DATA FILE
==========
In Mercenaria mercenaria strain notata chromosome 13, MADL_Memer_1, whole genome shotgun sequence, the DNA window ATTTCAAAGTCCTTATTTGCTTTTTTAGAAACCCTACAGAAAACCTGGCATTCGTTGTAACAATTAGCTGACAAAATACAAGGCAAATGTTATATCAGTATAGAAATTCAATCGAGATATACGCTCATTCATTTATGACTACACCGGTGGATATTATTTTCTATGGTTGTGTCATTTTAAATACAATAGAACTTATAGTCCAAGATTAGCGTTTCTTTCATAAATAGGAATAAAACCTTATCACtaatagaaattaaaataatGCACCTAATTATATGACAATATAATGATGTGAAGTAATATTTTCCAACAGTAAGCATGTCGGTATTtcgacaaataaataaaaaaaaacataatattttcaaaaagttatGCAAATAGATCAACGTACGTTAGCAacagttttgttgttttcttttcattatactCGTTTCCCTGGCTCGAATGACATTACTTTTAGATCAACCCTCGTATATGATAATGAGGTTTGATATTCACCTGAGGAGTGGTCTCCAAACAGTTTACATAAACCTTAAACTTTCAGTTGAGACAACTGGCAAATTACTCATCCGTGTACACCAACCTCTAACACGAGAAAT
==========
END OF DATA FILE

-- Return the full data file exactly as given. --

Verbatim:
In Mercenaria mercenaria strain notata chromosome 13, MADL_Memer_1, whole genome shotgun sequence, the DNA window ATTTCAAAGTCCTTATTTGCTTTTTTAGAAACCCTACAGAAAACCTGGCATTCGTTGTAACAATTAGCTGACAAAATACAAGGCAAATGTTATATCAGTATAGAAATTCAATCGAGATATACGCTCATTCATTTATGACTACACCGGTGGATATTATTTTCTATGGTTGTGTCATTTTAAATACAATAGAACTTATAGTCCAAGATTAGCGTTTCTTTCATAAATAGGAATAAAACCTTATCACtaatagaaattaaaataatGCACCTAATTATATGACAATATAATGATGTGAAGTAATATTTTCCAACAGTAAGCATGTCGGTATTtcgacaaataaataaaaaaaaacataatattttcaaaaagttatGCAAATAGATCAACGTACGTTAGCAacagttttgttgttttcttttcattatactCGTTTCCCTGGCTCGAATGACATTACTTTTAGATCAACCCTCGTATATGATAATGAGGTTTGATATTCACCTGAGGAGTGGTCTCCAAACAGTTTACATAAACCTTAAACTTTCAGTTGAGACAACTGGCAAATTACTCATCCGTGTACACCAACCTCTAACACGAGAAAT